On the ubiquity of morality

It's not often that one has the pleasure to write about topics that concern both programming and philosophy (to a certain degree).

Yesterday, Coraline Ada Ehmke announced on Twitter her incorporation to the GitHub team (source). Thought I didn't know anything about her until today, she seems to have been polarizing people in the open source community for a while, regarding her views about people's stance and declarations concerning LGBT. One of the top comments about this on reddit links an issue in which she demands the removal of a contributor from the project on the basis of a transphobia accusation. She links a thread of tweets of the aforementioned contributor.

Anyway, let's get started with the interesting question.

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My experience in Sweden

It's been a really long time since I last wrote, so I'd like to share what I've been up to.

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2d trees

I have uploaded a new snippet to Proving Ground: 2d tree. I just wanted to implement a k-d tree in JavaScript. There are some things which are not necessary (storing the rects in the nodes for instance) but that make some of the operations easier to implement (range and nearest neighbours queries for instance).

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Getting rid of the spam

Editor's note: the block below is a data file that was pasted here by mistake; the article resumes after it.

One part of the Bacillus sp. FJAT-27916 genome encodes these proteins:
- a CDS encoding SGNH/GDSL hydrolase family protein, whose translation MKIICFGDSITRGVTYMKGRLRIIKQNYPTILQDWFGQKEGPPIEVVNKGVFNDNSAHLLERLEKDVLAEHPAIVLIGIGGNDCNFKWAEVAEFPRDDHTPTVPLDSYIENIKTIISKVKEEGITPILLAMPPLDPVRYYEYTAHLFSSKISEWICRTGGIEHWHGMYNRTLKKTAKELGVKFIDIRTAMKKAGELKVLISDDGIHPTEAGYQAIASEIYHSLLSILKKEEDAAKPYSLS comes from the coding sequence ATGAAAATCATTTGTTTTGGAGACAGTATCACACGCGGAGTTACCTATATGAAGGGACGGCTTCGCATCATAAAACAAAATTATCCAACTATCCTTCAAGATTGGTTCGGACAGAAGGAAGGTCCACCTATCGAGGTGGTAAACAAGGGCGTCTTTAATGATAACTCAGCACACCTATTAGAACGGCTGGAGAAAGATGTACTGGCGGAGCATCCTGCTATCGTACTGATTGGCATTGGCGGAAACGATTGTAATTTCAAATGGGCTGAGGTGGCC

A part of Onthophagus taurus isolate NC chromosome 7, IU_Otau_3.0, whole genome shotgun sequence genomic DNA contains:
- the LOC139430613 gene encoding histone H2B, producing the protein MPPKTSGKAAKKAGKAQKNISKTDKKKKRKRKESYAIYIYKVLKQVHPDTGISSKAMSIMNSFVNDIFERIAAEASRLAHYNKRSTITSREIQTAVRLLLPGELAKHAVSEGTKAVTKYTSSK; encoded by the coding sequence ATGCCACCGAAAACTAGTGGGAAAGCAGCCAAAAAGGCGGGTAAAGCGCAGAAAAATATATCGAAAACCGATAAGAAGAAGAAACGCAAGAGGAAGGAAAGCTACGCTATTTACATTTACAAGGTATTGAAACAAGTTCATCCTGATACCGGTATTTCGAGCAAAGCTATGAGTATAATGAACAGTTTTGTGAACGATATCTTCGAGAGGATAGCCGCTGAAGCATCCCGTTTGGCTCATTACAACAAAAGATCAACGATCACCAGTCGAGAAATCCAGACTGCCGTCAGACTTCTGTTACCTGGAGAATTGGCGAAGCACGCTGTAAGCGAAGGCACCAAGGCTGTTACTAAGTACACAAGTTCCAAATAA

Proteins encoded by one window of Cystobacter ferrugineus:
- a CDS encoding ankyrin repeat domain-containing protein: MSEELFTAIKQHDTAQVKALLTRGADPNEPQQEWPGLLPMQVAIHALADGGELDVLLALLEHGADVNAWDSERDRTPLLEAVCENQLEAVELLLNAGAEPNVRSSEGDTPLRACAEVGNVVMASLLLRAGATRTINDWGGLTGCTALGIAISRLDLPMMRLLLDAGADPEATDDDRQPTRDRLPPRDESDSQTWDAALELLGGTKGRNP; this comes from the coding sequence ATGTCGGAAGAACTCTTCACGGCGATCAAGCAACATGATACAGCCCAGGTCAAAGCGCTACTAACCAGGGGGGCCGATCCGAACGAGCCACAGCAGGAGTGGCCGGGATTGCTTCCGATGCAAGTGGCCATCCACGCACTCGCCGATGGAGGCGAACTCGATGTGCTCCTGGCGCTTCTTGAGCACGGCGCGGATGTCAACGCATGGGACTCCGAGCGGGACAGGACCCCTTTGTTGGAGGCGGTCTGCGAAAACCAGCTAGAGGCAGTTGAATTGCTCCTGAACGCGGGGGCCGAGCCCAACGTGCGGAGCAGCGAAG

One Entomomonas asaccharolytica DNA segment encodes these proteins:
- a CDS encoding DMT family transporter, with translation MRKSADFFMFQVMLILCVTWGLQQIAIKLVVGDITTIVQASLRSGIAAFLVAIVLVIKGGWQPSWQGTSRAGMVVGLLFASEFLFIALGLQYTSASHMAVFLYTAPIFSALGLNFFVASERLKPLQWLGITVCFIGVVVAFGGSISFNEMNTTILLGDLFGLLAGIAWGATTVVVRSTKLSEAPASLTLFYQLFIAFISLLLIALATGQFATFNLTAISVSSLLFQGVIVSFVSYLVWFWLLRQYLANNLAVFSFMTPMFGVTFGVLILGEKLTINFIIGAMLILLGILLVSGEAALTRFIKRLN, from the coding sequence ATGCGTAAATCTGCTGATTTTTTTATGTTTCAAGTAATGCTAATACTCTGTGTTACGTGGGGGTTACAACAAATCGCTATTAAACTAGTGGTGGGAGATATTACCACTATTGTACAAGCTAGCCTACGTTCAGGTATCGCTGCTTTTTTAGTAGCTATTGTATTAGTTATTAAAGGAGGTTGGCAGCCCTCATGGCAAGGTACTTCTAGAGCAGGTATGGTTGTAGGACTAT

In the last two weeks the spam has run rampant in the comments of the blog, even though I have not linked it from anywhere, Google managed to find it and probably is a gateway to the bots. I decided not to include (again) a reCaptcha in the comments submission form because it is quite annoying, so it was time to set up a spam filter.

I came up with the idea of using a statistical, content-based approach on this, and very little googling led me to find Paul Graham's A Plan For Spam, which made me decide for this method.

I have coded a simple Bayesian classifier which takes into account which words appear in spam comments and which don't. So far it has been effective in filtering spam (no false negatives), but since I have no readers yet (this web is taking too long to publish) I cannot speak for false positives.

Anyway, I am sure that as false positives arise (if they do) and I flag them as not spam, the classifier will train correctly on recognizing spam and not spam.

Isolating a bug

Bugs are all over the tinyest piece of code. There is a reason why we need to test our code: in most cases, our code does not behave as we expect it to do. Causes range from poor understanding of the language internals (integer overflow, floating point rounding error, implicit type conversion aka coercion...) to bad algorithm implementations (e.g. forgetting to initialize a list of distances or not considering corner cases). A good test base will help us find most of these errors, by telling the test runner what we expect will happen given certain conditions.

However, tests won't tell how to fix an error, but they provide useful feedback to help us find its source (and most importantly, they assert that indeed there is an error). That's the reason why many code repositories won't accept a bug fix unless a test is provided for the error that it addresses. That's the case of this story.

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